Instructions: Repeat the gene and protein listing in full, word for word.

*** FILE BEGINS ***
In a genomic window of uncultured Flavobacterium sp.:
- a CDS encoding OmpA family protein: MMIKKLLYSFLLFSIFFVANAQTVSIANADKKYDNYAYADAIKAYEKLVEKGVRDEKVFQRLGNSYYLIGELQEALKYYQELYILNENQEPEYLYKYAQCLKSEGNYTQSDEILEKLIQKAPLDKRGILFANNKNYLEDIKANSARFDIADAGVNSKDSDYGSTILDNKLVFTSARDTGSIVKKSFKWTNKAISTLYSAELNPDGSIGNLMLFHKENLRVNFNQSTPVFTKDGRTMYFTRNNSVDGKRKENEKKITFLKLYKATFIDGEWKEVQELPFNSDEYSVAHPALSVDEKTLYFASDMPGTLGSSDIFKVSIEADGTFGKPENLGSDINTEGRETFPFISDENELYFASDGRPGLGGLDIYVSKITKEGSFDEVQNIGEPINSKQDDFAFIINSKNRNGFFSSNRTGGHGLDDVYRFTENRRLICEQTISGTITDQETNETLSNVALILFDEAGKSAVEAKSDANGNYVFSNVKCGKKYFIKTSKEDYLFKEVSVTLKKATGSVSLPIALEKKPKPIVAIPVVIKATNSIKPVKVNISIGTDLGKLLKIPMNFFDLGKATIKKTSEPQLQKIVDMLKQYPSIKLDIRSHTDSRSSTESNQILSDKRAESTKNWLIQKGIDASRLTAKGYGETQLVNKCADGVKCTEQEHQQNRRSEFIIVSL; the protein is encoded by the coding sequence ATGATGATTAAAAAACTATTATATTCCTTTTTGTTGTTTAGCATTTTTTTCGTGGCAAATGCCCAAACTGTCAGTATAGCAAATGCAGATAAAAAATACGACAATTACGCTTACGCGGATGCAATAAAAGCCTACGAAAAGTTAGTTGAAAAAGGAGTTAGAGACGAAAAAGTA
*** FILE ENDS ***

In a genomic window of uncultured Flavobacterium sp.:
- a CDS encoding OmpA family protein: MMIKKLLYSFLLFSIFFVANAQTVSIANADKKYDNYAYADAIKAYEKLVEKGVRDEKVFQRLGNSYYLIGELQEALKYYQELYILNENQEPEYLYKYAQCLKSEGNYTQSDEILEKLIQKAPLDKRGILFANNKNYLEDIKANSARFDIADAGVNSKDSDYGSTILDNKLVFTSARDTGSIVKKSFKWTNKAISTLYSAELNPDGSIGNLMLFHKENLRVNFNQSTPVFTKDGRTMYFTRNNSVDGKRKENEKKITFLKLYKATFIDGEWKEVQELPFNSDEYSVAHPALSVDEKTLYFASDMPGTLGSSDIFKVSIEADGTFGKPENLGSDINTEGRETFPFISDENELYFASDGRPGLGGLDIYVSKITKEGSFDEVQNIGEPINSKQDDFAFIINSKNRNGFFSSNRTGGHGLDDVYRFTENRRLICEQTISGTITDQETNETLSNVALILFDEAGKSAVEAKSDANGNYVFSNVKCGKKYFIKTSKEDYLFKEVSVTLKKATGSVSLPIALEKKPKPIVAIPVVIKATNSIKPVKVNISIGTDLGKLLKIPMNFFDLGKATIKKTSEPQLQKIVDMLKQYPSIKLDIRSHTDSRSSTESNQILSDKRAESTKNWLIQKGIDASRLTAKGYGETQLVNKCADGVKCTEQEHQQNRRSEFIIVSL; the protein is encoded by the coding sequence ATGATGATTAAAAAACTATTATATTCCTTTTTGTTGTTTAGCATTTTTTTCGTGGCAAATGCCCAAACTGTCAGTATAGCAAATGCAGATAAAAAATACGACAATTACGCTTACGCGGATGCAATAAAAGCCTACGAAAAGTTAGTTGAAAAAGGAGTTAGAGACGAAAAAGTA